Putnam City West senior Emahdre Hightower knew something was wrong. This past summer, he began having trouble swallowing. For one of the top athletes in school, something as natural as eating and drinking suddenly became very difficult.
“I woke up one day and thought it was just a sore throat, so I went and bought a lot of medicine to try and heal it,” said Hightower. “After a week or two I went to the doctor and they couldn’t figure out what it was. I had a basketball tournament in Atlanta and when I got there it just started getting worse and worse. So I went to the ER.”
Doctors in Atlanta told him that had he not gone to the hospital it could have been fatal. They cut air bubbles out of Hightower’s throat during the emergency surgery and urged him to see a doctor when he returned to Oklahoma. By the time he returned home, his condition had improved and he was able to resume playing sports.
The thought of not being able to compete in athletics brought a newfound appreciation for Hightower. He had stepped away from football for a couple of years after entering high school to concentrate on basketball, but he never lost his love for the game.
“I’ve been playing football all my life,” remarked Hightower, who’s played running back, quarterback, safety and even returned kicks this season for the Patriots. “When I got in high school, in ninth grade, I started liking basketball more. I wasn’t ‘The Man’ on the football team, so I started falling back from it.”
Hightower might be considered “The Man” now for Putnam City West. Although the Patriots are winless through their first seven games this season, they haven’t given up and are focused on getting better every day.
“We just keep our heads up,” remarked Hightower, who models his running style after Rakeem Boyd of Arkansas and the NFL’s Todd Gurley. “Any game we go out there, we feel like we’re going to win. We love that everybody thinks we’re going to lose. We love that. It gives us more motivation.”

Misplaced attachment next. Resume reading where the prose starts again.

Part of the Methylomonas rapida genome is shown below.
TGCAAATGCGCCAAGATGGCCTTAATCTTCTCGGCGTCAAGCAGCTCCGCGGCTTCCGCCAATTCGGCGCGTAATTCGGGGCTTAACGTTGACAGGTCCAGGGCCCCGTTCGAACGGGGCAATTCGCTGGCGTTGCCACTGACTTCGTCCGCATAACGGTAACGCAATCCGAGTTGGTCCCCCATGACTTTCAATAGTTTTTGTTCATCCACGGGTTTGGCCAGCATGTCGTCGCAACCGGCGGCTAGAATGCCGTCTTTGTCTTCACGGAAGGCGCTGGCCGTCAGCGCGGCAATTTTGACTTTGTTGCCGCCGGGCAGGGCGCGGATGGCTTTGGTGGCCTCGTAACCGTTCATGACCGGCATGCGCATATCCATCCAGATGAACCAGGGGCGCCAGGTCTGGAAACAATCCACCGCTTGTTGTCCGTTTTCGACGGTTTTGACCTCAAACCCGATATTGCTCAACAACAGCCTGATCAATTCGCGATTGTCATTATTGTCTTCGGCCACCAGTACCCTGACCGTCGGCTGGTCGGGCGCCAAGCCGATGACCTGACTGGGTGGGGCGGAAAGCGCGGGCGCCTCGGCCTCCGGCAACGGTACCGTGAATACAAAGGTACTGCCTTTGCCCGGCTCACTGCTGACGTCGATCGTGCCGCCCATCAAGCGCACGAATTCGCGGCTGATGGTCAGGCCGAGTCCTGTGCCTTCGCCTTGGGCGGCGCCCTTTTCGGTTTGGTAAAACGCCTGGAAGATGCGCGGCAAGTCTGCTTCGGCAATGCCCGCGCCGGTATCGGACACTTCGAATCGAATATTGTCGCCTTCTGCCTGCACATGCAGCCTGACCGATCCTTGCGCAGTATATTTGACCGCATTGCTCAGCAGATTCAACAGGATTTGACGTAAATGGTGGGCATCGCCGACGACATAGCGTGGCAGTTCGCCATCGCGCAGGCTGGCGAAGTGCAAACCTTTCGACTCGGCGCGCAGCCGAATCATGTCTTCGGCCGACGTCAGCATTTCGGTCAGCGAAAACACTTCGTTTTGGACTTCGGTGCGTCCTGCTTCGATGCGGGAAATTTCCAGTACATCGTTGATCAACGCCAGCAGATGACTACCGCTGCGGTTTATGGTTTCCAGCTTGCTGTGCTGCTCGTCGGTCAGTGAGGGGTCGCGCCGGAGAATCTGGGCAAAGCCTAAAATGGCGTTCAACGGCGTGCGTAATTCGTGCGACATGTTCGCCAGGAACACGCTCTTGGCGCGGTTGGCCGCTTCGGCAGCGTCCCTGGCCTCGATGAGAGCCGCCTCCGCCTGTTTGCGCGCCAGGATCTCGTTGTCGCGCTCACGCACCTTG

That positive attitude is a credit to first-year head coach Craig Maynard. A former Panhandle State football player, Maynard is tasked with improving the Patriot program.
“Right now, the program is positive,” said Maynard. “The kids aren’t giving up until there’s all zeros on the clock. It may not show on paper, but I feel we’re headed in the right direction.”
“Every week he’s positive,” said Hightower of Maynard. “He thinks we can beat anybody. We know that we can beat anybody. We just have to put it together.”
Despite last summer’s injury scare, Hightower is giving it his all in his senior season.
“Even in practice he’s the ultimate competitor,” said Maynard of Hightower. “Even though he’s our best player and our number one running back, he doesn’t shy away from contact. When you have one of your top players doing that every day, that motivates everybody else that they’ve got to bring it to the table every day.”
“I feel like I’m blessed that I’m still here and doing this,” replied Hightower. “Some people may have sat out, but I’m still going.”